The U.S. Environmental Protection Agency (EPA) has named January as national Radon Action Month, in hopes of getting as many people as possible to test their homes for radon. The Radon is a naturally occurring radioactive gas produced by the breakdown of uranium, thorium, radium, and other radioactive elements that naturally occur in granites as well as some metamorphic and sedimentary rocks in soil, rock, and water and is widespread in the United States.
Radon is an odorless, clear radioactive gas that can cause
cancer. Most people only test their home at purchase, but the It is a good idea
to retest your home if you make any changes to the structure and every few
years to be sure radon levels remain low. In addition, if your home has a radon
mitigation system, it is important to monitor the system and retest at least
every two years to make sure the system is functioning.
According to the EPA about 21,000 people die each year from lung cancer caused by long term exposure to elevated levels of radon in their homes. Radon is the second leading cause of lung cancer in the general population, and is the leading cause of lung cancer in non-smokers. As radon gas is released from bedrock, it migrates upward through the soil and can seep into the basements of houses and other buildings through dirt floors, cracks in concrete, and floor drains. Radon has a tendency to accumulate in enclosed spaces such as buildings. Air pressure inside your home is usually lower than pressure in the soil around your home's foundation. Because of this difference in pressure, your home acts like a vacuum, drawing radon in through foundation cracks and other openings.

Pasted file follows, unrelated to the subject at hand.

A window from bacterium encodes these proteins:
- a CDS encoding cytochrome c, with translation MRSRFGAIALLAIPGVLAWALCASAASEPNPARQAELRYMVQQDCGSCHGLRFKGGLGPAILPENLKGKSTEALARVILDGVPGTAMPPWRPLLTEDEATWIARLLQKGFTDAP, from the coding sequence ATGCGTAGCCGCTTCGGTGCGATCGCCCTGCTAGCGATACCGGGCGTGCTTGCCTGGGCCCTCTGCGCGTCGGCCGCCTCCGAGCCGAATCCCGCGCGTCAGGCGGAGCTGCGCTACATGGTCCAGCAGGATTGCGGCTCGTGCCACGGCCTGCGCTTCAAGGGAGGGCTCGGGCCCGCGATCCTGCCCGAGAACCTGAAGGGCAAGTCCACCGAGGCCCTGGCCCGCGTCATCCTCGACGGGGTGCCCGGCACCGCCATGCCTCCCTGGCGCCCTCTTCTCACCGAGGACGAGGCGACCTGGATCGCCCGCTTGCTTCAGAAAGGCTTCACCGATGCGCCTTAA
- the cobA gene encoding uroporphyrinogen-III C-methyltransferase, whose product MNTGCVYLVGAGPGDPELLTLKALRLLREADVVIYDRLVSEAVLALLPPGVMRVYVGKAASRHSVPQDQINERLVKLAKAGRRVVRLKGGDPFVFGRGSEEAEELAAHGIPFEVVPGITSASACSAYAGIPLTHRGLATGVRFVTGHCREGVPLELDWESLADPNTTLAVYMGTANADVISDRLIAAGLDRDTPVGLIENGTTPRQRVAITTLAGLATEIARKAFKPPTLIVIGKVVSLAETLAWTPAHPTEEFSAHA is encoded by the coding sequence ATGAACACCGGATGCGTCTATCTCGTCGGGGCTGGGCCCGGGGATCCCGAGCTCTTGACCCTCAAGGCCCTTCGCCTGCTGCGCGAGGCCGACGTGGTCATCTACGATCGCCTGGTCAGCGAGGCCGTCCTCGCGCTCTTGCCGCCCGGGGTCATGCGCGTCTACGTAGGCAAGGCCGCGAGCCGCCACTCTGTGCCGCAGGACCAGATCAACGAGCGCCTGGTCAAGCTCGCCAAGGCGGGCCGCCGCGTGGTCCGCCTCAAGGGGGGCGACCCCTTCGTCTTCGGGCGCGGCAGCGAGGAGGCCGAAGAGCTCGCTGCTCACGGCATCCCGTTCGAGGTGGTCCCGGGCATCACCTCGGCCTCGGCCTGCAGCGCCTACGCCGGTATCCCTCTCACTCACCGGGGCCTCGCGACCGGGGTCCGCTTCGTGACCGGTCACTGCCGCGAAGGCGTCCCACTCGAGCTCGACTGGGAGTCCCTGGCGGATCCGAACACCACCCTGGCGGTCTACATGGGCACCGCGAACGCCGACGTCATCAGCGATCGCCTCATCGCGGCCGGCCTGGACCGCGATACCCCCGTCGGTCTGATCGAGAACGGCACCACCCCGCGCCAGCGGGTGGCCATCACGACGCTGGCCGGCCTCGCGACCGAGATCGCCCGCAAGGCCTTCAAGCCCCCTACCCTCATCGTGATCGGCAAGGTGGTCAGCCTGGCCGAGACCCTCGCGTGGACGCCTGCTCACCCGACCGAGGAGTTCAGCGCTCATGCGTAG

Radon from soil is the main cause of radon problems in
homes, but sometimes radon enters the home through well water. You cannot
see, taste or smell radon. The only way to detect radon is to test. Short
term radon testing kits consist of a container of granular activated charcoal.
The charcoal absorbs the radon gas entering the canister from the surrounding
air. At the end of the radon gas test period, typically 3-7 days the canister
is sealed and sent to the laboratory in the pre-paid mailer for analysis. There
are also 90 day test kits.
Radon in air is ubiquitous- found in outdoor air and in the
indoor air of buildings of all kinds. The average indoor radon
concentration for America’s homes is about 1.3 pCi/L. It is upon this national
average indoor level that EPA based its estimate of 21,000 radon-related lung
cancers a year. The average concentration of radon in outdoor air is .4 pCi/L
or 1/10th of EPA's 4 pCi/L action level.
EPA recommends homes be fixed if the radon level is 4 pCi/L
(picocuries per liter) or more. However, there is no known safe level of
exposure to radon so, EPA also recommends that we consider fixing our home for
radon levels between 2 pCi/L and 4 pCi/L.
According to the EPA, radon levels in most homes can be
reduced to 2 pCi/L or below using standard mitigation techniques. Radon
mitigation takes one of two approaches either preventing the radon from
entering the home or reducing the radon levels by dilution after the radon has
entered the home. There are several techniques that can be used depending on
the type of foundation the home has. It is better to prevent radon from